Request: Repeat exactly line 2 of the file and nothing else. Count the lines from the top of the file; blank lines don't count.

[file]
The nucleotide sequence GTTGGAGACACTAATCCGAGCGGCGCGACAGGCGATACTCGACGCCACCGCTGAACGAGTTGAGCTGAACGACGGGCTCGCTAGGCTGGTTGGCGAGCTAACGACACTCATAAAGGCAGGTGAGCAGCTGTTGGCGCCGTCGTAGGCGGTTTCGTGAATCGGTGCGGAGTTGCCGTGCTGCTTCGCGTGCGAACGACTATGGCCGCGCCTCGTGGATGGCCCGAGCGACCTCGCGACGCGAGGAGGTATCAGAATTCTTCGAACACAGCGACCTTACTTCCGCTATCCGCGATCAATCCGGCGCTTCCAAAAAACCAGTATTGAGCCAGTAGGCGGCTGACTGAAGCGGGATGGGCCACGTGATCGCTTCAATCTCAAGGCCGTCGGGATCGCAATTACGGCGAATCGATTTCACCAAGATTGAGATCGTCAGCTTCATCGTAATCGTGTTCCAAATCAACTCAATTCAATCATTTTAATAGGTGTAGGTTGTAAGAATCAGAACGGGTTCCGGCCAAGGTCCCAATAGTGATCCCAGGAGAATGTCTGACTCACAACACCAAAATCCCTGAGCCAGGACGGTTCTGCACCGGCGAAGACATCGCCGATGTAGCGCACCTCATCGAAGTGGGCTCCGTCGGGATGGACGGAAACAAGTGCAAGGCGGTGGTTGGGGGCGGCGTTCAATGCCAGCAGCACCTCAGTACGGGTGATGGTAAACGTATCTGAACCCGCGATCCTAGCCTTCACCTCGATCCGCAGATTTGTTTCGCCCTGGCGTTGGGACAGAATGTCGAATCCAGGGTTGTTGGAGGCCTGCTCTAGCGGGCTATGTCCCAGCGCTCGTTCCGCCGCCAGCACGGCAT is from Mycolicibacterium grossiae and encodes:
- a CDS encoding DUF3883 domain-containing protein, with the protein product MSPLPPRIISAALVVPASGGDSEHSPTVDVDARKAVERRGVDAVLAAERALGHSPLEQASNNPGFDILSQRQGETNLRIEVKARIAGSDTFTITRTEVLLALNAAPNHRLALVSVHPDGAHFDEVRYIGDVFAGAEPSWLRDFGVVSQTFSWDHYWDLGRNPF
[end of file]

- a CDS encoding DUF3883 domain-containing protein, with the protein product MSPLPPRIISAALVVPASGGDSEHSPTVDVDARKAVERRGVDAVLAAERALGHSPLEQASNNPGFDILSQRQGETNLRIEVKARIAGSDTFTITRTEVLLALNAAPNHRLALVSVHPDGAHFDEVRYIGDVFAGAEPSWLRDFGVVSQTFSWDHYWDLGRNPF